Making it work
Bonobos, a trendy men’s clothing company that caters to 18- to 40-year-old men, aptly illustrates the showroom retail concept. Since 2012, the company has been experimenting with showrooms it calls Guideshops, now in 30 locations. Consumers can walk in or book an appointment, and have a beer or a drink of water as knowledgeable salespeople called ninjas take measurements and help sort styles and sizes.
Guideshops have all the advantages of a high-end, high-touch retail store. Customers can try on clothing, get plenty of advice — and be enticed with possible accessories and add-ons. At the end of the sales appointment, the goods are ordered online and shipped to the customer at home. “We said we would never be offline, and then, wait a second,” Bonobos CEO and cofounder Andy Dunn told the New York Times in 2014. “We hit a big turning point. We realized offline really works.”
Guideshops save money by requiring fewer salespeople and having smaller footprints than a traditional retail store. Furthermore, since customer details (such as sizing and favorite styles) are recorded in the Bonobos data system, customers are more likely to make online purchases unassisted in the future, driving customer loyalty and lower returns, even for e-commerce transactions.
Moreover, the inventory savings are striking. We estimate that in its denim jeans inventory, Bonobos showrooms need to stock only around 220 items to cover its style/size/wash assortment. In contrast, a typical specialty apparel store might stock in excess of 3,600 items in jeans alone. And a Guideshop showroom avoids the expensive infrastructure needed to support physical stores, including complicated supply chains and point-of-sale systems with sophisticated bookkeeping and accounting backbones. When consumers are ready to make a purchase, the ninja simply hands them an iPad and helps them make an online purchase in the routine way they would if they were at home on their couch. Crucially, the sale is consummated on the spot, eliminating the possibility of cart abandonment partway through the purchase, a frequent occurrence when shoppers initiate transactions on the Web, as well as the risk that the customer might leave the store and choose later to buy similar items from another retailer.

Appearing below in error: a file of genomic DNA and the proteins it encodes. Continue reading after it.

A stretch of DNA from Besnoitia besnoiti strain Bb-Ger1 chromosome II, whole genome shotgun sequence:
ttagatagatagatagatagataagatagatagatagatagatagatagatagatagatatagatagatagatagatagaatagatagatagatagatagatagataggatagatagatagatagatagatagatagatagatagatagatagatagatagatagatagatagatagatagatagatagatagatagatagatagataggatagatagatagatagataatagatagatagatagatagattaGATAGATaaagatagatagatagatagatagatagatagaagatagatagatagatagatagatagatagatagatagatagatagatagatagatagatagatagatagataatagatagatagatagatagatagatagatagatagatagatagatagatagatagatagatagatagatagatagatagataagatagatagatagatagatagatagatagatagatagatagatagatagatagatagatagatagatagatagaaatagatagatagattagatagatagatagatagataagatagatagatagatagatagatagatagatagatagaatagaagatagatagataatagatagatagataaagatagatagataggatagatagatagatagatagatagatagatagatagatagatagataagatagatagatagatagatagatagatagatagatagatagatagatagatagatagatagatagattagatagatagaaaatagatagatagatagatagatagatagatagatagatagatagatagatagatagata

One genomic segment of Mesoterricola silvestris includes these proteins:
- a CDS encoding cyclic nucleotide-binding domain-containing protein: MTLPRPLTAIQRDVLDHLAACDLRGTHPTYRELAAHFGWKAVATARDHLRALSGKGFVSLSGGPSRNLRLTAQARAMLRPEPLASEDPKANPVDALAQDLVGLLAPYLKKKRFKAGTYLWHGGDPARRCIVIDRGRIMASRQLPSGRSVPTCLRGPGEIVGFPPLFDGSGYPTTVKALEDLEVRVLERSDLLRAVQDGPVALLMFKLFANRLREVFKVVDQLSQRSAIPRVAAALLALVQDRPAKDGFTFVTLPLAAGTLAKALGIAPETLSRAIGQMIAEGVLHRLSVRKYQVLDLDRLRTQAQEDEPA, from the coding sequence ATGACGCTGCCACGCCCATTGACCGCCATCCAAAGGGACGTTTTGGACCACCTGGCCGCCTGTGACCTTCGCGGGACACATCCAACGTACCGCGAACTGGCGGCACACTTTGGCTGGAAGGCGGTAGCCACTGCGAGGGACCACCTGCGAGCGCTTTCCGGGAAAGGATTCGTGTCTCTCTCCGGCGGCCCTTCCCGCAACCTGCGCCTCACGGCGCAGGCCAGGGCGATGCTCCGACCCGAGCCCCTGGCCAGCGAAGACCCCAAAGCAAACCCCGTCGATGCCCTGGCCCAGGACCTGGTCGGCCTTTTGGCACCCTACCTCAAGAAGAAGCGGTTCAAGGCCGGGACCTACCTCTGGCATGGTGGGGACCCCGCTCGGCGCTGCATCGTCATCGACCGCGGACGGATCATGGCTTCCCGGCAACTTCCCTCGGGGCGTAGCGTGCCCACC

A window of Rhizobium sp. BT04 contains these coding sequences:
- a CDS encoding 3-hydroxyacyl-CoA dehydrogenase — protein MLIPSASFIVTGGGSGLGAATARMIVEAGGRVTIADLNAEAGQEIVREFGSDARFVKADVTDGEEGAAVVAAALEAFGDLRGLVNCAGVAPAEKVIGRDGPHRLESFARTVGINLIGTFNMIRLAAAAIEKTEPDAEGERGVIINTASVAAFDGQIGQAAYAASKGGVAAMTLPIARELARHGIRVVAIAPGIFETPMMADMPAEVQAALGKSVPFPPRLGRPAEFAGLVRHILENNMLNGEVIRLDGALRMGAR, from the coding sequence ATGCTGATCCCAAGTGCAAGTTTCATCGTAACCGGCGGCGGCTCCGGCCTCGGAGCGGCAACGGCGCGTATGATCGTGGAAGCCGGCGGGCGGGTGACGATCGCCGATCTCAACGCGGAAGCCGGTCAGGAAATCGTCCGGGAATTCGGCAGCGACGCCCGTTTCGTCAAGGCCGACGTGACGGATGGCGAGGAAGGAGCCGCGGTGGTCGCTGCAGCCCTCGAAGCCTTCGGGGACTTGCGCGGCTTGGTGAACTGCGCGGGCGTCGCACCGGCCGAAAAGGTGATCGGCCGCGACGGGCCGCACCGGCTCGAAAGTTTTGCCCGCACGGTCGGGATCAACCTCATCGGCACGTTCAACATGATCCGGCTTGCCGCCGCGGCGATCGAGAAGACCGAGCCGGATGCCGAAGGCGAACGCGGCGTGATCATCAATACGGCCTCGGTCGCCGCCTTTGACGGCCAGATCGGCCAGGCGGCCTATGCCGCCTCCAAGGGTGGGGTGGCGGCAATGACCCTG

Other retailers, including Haier (the Qingdao-headquartered appliance manufacturer, in its own stores in China), Hointer (a Seattle-based apparel retailing startup), Paul Evans (a New York-based men’s shoe store), Restoration Hardware (an American home furnishings chain), and Zalora (a fashion emporium in Southeast Asia), have adopted the showroom model. Many of these companies carry higher-end furniture or apparel, which are prohibitively expensive to stock in quantity. There is thus a natural transition to the gallery approach, where retailers can offer shoppers a sense of how these products look and feel in real-life settings in the case of furniture or in a more casual, less rushed environment for trying on clothing with attentive sales experts on hand.
This model essentially combines experience retailing — a popular concept these days in the industry — and efficient inventory management. The store’s space can be used for displays and visual merchandising and actual goods for sale can be held at a few central fulfillment centers, rather than at numerous retail outlets. Pooling inventory in a small number of warehouses makes forecasting sales volumes and stock levels much easier because volatile demand tends to smooth out over the showroom network.